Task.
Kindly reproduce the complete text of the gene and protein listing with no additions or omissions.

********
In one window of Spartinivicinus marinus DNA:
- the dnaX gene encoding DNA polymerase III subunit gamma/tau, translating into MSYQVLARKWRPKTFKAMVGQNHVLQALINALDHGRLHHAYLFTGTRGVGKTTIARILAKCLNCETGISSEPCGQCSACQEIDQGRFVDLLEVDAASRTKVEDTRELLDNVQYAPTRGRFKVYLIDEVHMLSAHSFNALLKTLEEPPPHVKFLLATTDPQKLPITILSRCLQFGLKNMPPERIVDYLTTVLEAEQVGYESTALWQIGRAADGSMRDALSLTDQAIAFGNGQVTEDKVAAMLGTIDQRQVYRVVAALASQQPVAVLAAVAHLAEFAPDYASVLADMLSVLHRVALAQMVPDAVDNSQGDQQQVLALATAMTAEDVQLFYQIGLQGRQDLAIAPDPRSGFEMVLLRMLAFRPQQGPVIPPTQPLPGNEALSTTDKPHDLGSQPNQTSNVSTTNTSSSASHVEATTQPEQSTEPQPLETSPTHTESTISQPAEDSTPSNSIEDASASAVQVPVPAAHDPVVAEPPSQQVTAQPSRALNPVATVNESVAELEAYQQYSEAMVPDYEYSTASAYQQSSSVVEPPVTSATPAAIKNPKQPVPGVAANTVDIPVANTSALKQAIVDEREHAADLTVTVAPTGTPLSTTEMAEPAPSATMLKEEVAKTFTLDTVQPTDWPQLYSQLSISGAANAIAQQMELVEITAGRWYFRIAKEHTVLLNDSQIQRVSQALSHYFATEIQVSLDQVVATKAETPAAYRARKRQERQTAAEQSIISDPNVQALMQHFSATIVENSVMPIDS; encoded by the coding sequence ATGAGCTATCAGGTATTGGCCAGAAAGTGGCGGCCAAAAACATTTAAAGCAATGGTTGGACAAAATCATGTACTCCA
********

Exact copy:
In one window of Spartinivicinus marinus DNA:
- the dnaX gene encoding DNA polymerase III subunit gamma/tau, translating into MSYQVLARKWRPKTFKAMVGQNHVLQALINALDHGRLHHAYLFTGTRGVGKTTIARILAKCLNCETGISSEPCGQCSACQEIDQGRFVDLLEVDAASRTKVEDTRELLDNVQYAPTRGRFKVYLIDEVHMLSAHSFNALLKTLEEPPPHVKFLLATTDPQKLPITILSRCLQFGLKNMPPERIVDYLTTVLEAEQVGYESTALWQIGRAADGSMRDALSLTDQAIAFGNGQVTEDKVAAMLGTIDQRQVYRVVAALASQQPVAVLAAVAHLAEFAPDYASVLADMLSVLHRVALAQMVPDAVDNSQGDQQQVLALATAMTAEDVQLFYQIGLQGRQDLAIAPDPRSGFEMVLLRMLAFRPQQGPVIPPTQPLPGNEALSTTDKPHDLGSQPNQTSNVSTTNTSSSASHVEATTQPEQSTEPQPLETSPTHTESTISQPAEDSTPSNSIEDASASAVQVPVPAAHDPVVAEPPSQQVTAQPSRALNPVATVNESVAELEAYQQYSEAMVPDYEYSTASAYQQSSSVVEPPVTSATPAAIKNPKQPVPGVAANTVDIPVANTSALKQAIVDEREHAADLTVTVAPTGTPLSTTEMAEPAPSATMLKEEVAKTFTLDTVQPTDWPQLYSQLSISGAANAIAQQMELVEITAGRWYFRIAKEHTVLLNDSQIQRVSQALSHYFATEIQVSLDQVVATKAETPAAYRARKRQERQTAAEQSIISDPNVQALMQHFSATIVENSVMPIDS; encoded by the coding sequence ATGAGCTATCAGGTATTGGCCAGAAAGTGGCGGCCAAAAACATTTAAAGCAATGGTTGGACAAAATCATGTACTCCA